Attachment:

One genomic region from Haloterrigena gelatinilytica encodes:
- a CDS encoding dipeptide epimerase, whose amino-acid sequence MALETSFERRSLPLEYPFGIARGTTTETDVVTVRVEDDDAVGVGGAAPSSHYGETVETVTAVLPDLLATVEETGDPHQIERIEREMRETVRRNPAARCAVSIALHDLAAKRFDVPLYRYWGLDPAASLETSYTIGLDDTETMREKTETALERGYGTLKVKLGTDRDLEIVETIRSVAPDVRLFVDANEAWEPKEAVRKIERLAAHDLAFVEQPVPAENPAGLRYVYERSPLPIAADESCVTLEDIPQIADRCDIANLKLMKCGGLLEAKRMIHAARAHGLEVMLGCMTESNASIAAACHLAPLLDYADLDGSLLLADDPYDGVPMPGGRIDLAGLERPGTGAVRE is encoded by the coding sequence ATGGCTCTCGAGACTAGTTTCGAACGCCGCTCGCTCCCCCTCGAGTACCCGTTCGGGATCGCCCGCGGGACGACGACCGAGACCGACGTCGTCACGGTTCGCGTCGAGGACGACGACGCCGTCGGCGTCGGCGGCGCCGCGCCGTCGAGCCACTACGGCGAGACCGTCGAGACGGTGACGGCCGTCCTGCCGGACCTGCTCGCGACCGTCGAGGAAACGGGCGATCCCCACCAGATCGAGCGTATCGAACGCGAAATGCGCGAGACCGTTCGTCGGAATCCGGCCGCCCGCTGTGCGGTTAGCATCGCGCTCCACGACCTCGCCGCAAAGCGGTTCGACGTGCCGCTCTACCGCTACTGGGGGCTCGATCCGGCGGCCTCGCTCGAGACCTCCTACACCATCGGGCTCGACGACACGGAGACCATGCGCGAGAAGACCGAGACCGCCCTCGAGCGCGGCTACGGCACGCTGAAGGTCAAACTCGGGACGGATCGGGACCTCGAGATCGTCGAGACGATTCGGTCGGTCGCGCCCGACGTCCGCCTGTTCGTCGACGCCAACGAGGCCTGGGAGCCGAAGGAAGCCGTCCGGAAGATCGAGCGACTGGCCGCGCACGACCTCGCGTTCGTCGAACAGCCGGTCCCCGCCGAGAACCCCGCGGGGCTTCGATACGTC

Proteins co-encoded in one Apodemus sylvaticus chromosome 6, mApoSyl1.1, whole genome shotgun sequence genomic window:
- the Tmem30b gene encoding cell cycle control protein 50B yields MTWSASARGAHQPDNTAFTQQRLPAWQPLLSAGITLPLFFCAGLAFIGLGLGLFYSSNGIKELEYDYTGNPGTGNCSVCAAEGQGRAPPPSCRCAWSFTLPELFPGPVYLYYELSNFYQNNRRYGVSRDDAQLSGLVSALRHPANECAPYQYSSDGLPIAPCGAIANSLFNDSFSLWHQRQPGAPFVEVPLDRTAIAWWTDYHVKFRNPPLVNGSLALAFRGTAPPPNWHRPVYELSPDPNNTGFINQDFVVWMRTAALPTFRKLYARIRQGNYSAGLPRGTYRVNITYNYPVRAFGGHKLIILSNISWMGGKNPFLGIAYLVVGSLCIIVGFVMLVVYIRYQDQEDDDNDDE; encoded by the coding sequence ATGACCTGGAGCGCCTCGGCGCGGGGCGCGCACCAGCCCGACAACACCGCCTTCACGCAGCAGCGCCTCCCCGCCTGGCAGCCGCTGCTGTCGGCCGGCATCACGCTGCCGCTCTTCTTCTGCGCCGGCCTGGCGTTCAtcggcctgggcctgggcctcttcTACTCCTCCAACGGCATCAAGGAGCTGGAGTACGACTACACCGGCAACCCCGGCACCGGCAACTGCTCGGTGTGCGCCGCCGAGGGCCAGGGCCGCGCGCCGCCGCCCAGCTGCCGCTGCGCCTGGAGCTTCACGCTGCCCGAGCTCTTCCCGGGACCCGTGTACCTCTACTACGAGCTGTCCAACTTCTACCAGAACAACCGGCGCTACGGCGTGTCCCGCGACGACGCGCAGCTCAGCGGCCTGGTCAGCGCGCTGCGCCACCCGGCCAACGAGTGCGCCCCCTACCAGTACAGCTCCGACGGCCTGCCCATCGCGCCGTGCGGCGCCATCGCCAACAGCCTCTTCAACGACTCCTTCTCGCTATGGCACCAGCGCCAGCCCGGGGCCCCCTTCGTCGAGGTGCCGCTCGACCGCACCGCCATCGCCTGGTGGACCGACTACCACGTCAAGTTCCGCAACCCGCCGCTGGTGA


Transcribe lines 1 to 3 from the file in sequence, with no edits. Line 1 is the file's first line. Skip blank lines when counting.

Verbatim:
One genomic region from Haloterrigena gelatinilytica encodes:
- a CDS encoding dipeptide epimerase, whose amino-acid sequence MALETSFERRSLPLEYPFGIARGTTTETDVVTVRVEDDDAVGVGGAAPSSHYGETVETVTAVLPDLLATVEETGDPHQIERIEREMRETVRRNPAARCAVSIALHDLAAKRFDVPLYRYWGLDPAASLETSYTIGLDDTETMREKTETALERGYGTLKVKLGTDRDLEIVETIRSVAPDVRLFVDANEAWEPKEAVRKIERLAAHDLAFVEQPVPAENPAGLRYVYERSPLPIAADESCVTLEDIPQIADRCDIANLKLMKCGGLLEAKRMIHAARAHGLEVMLGCMTESNASIAAACHLAPLLDYADLDGSLLLADDPYDGVPMPGGRIDLAGLERPGTGAVRE is encoded by the coding sequence ATGGCTCTCGAGACTAGTTTCGAACGCCGCTCGCTCCCCCTCGAGTACCCGTTCGGGATCGCCCGCGGGACGACGACCGAGACCGACGTCGTCACGGTTCGCGTCGAGGACGACGACGCCGTCGGCGTCGGCGGCGCCGCGCCGTCGAGCCACTACGGCGAGACCGTCGAGACGGTGACGGCCGTCCTGCCGGACCTGCTCGCGACCGTCGAGGAAACGGGCGATCCCCACCAGATCGAGCGTATCGAACGCGAAATGCGCGAGACCGTTCGTCGGAATCCGGCCGCCCGCTGTGCGGTTAGCATCGCGCTCCACGACCTCGCCGCAAAGCGGTTCGACGTGCCGCTCTACCGCTACTGGGGGCTCGATCCGGCGGCCTCGCTCGAGACCTCCTACACCATCGGGCTCGACGACACGGAGACCATGCGCGAGAAGACCGAGACCGCCCTCGAGCGCGGCTACGGCACGCTGAAGGTCAAACTCGGGACGGATCGGGACCTCGAGATCGTCGAGACGATTCGGTCGGTCGCGCCCGACGTCCGCCTGTTCGTCGACGCCAACGAGGCCTGGGAGCCGAAGGAAGCCGTCCGGAAGATCGAGCGACTGGCCGCGCACGACCTCGCGTTCGTCGAACAGCCGGTCCCCGCCGAGAACCCCGCGGGGCTTCGATACGTC

Proteins co-encoded in one Apodemus sylvaticus chromosome 6, mApoSyl1.1, whole genome shotgun sequence genomic window: